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Experimental Study on the Structural Behavior of Secondary Barrier of MARK-III LNG CCS

[+] Author Affiliations
Sangmin Han, Hyunkyoo Cho, Yongsuk Suh, Jaewon Lee

Samsung Heavy Industries, Co., Ltd., Geoje, Gyeongnam, Republic of Korea

Chae Whan Rim, Tak Kee Lee

Korea Institute of Machinery and Materials, Daejeon, Republic of Korea

Paper No. OMAE2009-79126, pp. 101-107; 7 pages
doi:10.1115/OMAE2009-79126
From:
  • ASME 2009 28th International Conference on Ocean, Offshore and Arctic Engineering
  • Volume 1: Offshore Technology
  • Honolulu, Hawaii, USA, May 31–June 5, 2009
  • Conference Sponsors: Ocean, Offshore and Arctic Engineering Division
  • ISBN: 978-0-7918-4341-3 | eISBN: 978-0-7918-3844-0
  • Copyright © 2009 by ASME

abstract

The market of LNG (Liquefied Natural Gas) carrier is remarkably expanded in the last four or five years, and lots of LNG vessels are being built in many shipyards in the world. Membrane-type MARK-III LNG CCS (Cargo Containment System) is used more and more in the construction of LNG carrier, and it has already taken considerable market share in the business of LNG vessel. No matter how many researches have been carried out on the structure of LNG CCS, most of them are mainly focused on its macroscopic behaviors, e.g. structural response of LNG CCS under sloshing load. MARK-III secondary barrier is a matter of primary concern recently, and as already known, its major function is to protect the inner hull structure from the leakage of LNG when the primary barrier of corrugated membrane fails. A closed boundary of secondary barrier for liquid tightness is mainly sustained by the boding between flexible and rigid triplexes, where the adhesive material such as epoxy green glue is applied. The thickness of adhesive glue is about 0.4mm which is extremely thin compared with those of the other structural components of MARK-III CCS. The conventional macroscopic approach hardly gives proper description about the structural behavior of secondary barrier which requires much finer representation with the resolution of glue thickness. Most recently, even though there is an example of research on the structural responses of MARK-III secondary barrier by carrying out structural analysis using microscopic approach, it still is necessary to verify the results of structural analysis base on the experimental evidences. This research deals with an experimental study on the structural behavior of the secondary barrier of MARK-III LNG CCS. The full-scale specimen of MARK-III CCS is prepared and installed in cryogenic chamber which is quite large enough to completely enclose the specimen. As the actual secondary barrier is loaded mainly with thermal loading due to cryogenic temperature and mechanical loading due to hull deformation, the specimen undergoes cryogenic temperature maintained by the chamber and mechanical loading given by the actuator of testing machine. The structural response of secondary barrier in the specimen is maintained and controlled in such a way that the response is almost the same as that of actual secondary barrier in LNG CCS. Through the intensive study on the type and size, the specimen is so designed as to sufficiently realize the structural behavior of the secondary barrier in the actual operating condition. Since the strain gauge is elaborately installed into the thin layer of adhesive glue in the secondary barrier, it is possible to measure its precise response and to capture the realistic structural behavior of the glue. FBG (Fiber Bragg Grating) sensor is also installed in the same specimen, and the structural response of the secondary barrier is measured simultaneously, which provides data of comparison to confirm the reliability of experimental results. It is necessary to verify the performance and feasibility of the strain gauge and FBG sensor prior to actual application into the specimen, because the strain gauge and FBG sensor work in extremely thin layer under cryogenic environment. Therefore, simple tensile test is carried out, and the strain gauge and FBG sensor are examined. During cooling down process, thermal loading is increased until the temperature of secondary barrier reaches −110°C, which is maintained for a few hours to stabilize the structural response of specimen. Continually, the 4-point bending test is carried out to give additional mechanical loading which is monotonously increased until the loading reaches the ultimate strength. The strain gauge and FGB sensor measure and record the strain at each testing location during the whole process of experiment. The specimen of EC (Conventional Epoxy) glue has the smallest ultimate strength, but nevertheless it has sufficient safety factor with respect to the level of loading in actual vessel, and the EHP (Epoxy Glue with the Treatment of Hot Pad) and PU (Polyurethane) glues have much more. The experiment is simulated numerically using FEM. The material data are directly obtained through various material tests. Microscopic approach is adopted, and therefore extremely fine mesh model of which element size is almost equal to glue thickness near the secondary barrier is developed, which makes it possible to represent realistic structural behavior of adhesive glue precisely. The loading and boundary conditions are carefully arranged to embody the experimental circumstances correctly. Finally, it is possible to estimate the degree of discrepancy between the results of experiment and numerical simulation, and the correlation factor can be obtained by studying the discrepancy. The correlation factor is the final result in this research, which can be applied to the structural analysis for actual secondary barrier of MARK-III LNG CCS and improve the results of the analysis.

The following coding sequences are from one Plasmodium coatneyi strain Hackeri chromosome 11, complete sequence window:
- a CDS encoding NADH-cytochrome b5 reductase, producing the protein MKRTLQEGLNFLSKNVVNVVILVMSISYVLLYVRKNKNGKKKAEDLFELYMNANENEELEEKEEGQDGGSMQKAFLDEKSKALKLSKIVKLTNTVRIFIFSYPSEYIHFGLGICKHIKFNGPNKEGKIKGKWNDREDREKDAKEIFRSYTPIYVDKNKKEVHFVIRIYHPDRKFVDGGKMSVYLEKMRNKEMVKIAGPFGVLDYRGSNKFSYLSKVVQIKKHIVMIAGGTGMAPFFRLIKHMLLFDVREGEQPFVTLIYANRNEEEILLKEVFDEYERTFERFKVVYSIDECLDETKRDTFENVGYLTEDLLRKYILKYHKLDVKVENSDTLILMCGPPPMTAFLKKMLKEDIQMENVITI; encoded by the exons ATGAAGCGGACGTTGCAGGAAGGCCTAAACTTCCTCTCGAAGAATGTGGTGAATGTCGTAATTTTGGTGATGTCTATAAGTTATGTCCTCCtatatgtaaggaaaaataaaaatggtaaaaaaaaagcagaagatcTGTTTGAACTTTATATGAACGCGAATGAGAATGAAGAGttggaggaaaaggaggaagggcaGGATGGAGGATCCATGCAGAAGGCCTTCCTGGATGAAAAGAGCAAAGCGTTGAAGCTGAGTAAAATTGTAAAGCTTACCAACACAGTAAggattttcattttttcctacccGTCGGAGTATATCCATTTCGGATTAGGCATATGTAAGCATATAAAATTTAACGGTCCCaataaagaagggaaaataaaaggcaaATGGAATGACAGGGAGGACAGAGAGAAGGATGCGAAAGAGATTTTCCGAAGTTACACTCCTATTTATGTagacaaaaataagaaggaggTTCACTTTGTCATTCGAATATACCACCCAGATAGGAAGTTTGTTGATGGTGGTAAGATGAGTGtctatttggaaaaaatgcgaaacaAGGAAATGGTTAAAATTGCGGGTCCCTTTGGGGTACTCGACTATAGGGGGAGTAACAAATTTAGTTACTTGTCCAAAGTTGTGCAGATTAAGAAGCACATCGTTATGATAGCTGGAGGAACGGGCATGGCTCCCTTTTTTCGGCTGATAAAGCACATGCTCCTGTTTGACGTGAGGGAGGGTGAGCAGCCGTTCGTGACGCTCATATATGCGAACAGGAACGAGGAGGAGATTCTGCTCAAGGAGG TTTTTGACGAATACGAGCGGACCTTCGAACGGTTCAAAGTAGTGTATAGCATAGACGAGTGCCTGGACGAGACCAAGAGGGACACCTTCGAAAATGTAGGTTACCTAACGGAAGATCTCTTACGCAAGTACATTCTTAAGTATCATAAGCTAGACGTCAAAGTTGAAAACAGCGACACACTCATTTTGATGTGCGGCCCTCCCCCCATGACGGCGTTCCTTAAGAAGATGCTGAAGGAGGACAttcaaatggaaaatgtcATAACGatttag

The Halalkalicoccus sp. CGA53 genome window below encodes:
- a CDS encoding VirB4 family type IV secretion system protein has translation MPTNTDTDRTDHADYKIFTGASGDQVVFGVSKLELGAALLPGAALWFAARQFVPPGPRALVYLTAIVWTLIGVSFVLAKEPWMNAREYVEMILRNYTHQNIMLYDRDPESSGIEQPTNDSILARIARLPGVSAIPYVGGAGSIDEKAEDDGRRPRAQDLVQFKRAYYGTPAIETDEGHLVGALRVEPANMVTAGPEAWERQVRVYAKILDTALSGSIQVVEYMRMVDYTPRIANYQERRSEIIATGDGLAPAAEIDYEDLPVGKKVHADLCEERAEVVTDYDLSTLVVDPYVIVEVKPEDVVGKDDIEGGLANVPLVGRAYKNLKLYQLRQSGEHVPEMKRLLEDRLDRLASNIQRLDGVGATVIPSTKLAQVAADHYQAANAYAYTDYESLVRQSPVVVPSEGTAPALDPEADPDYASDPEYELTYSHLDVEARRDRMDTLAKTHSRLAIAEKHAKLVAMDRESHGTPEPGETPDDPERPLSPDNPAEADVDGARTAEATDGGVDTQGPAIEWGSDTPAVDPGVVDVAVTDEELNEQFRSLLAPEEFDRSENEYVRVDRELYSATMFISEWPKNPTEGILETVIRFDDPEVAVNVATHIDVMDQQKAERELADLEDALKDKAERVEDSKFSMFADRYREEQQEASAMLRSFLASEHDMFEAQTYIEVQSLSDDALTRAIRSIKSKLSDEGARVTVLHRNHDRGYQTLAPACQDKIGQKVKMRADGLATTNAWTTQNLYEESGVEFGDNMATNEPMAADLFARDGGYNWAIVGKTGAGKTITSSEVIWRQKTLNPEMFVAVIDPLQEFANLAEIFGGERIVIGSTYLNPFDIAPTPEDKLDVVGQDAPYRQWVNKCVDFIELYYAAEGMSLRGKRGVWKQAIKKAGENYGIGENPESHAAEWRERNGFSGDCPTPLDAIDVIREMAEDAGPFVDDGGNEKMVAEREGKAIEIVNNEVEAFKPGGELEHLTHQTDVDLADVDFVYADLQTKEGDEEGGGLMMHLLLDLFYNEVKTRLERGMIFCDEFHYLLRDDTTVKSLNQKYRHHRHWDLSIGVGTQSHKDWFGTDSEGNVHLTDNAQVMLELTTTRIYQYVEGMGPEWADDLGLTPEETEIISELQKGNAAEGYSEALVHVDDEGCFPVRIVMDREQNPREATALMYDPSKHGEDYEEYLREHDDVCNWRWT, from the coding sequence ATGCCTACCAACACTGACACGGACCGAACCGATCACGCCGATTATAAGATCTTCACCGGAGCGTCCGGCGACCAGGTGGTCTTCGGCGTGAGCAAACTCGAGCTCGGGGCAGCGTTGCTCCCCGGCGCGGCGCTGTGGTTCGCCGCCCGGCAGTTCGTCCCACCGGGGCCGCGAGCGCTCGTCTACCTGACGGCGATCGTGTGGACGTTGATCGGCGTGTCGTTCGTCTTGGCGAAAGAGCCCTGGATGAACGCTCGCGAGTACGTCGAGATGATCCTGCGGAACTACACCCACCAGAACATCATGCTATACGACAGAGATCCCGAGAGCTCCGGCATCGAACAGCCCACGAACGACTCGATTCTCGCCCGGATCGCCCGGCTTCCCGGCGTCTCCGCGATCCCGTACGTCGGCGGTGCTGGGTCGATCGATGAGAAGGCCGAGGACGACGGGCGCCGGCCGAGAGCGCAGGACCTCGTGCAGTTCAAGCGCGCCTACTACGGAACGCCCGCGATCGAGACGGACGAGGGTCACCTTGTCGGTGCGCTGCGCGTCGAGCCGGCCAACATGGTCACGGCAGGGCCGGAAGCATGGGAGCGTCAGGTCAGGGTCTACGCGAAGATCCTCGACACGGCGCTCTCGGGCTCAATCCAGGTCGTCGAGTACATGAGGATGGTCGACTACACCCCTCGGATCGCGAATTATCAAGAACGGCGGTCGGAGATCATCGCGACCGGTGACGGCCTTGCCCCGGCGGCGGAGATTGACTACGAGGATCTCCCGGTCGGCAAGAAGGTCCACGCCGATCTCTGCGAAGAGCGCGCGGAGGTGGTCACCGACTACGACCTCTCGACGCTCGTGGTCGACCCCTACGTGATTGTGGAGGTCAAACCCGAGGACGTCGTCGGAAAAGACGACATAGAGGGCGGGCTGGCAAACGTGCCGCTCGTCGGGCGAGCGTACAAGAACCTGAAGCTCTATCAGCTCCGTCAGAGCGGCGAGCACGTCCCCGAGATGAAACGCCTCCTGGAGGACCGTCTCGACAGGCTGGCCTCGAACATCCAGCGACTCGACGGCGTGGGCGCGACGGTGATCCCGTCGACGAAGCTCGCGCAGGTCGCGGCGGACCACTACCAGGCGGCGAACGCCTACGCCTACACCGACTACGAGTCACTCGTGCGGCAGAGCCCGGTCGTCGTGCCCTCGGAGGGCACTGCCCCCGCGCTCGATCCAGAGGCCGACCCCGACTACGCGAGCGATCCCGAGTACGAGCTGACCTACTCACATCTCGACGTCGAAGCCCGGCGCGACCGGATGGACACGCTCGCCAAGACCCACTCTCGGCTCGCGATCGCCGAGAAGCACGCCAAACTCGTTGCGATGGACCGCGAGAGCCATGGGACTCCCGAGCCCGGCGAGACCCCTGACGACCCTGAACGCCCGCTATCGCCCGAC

Copyright © 2009 by ASME

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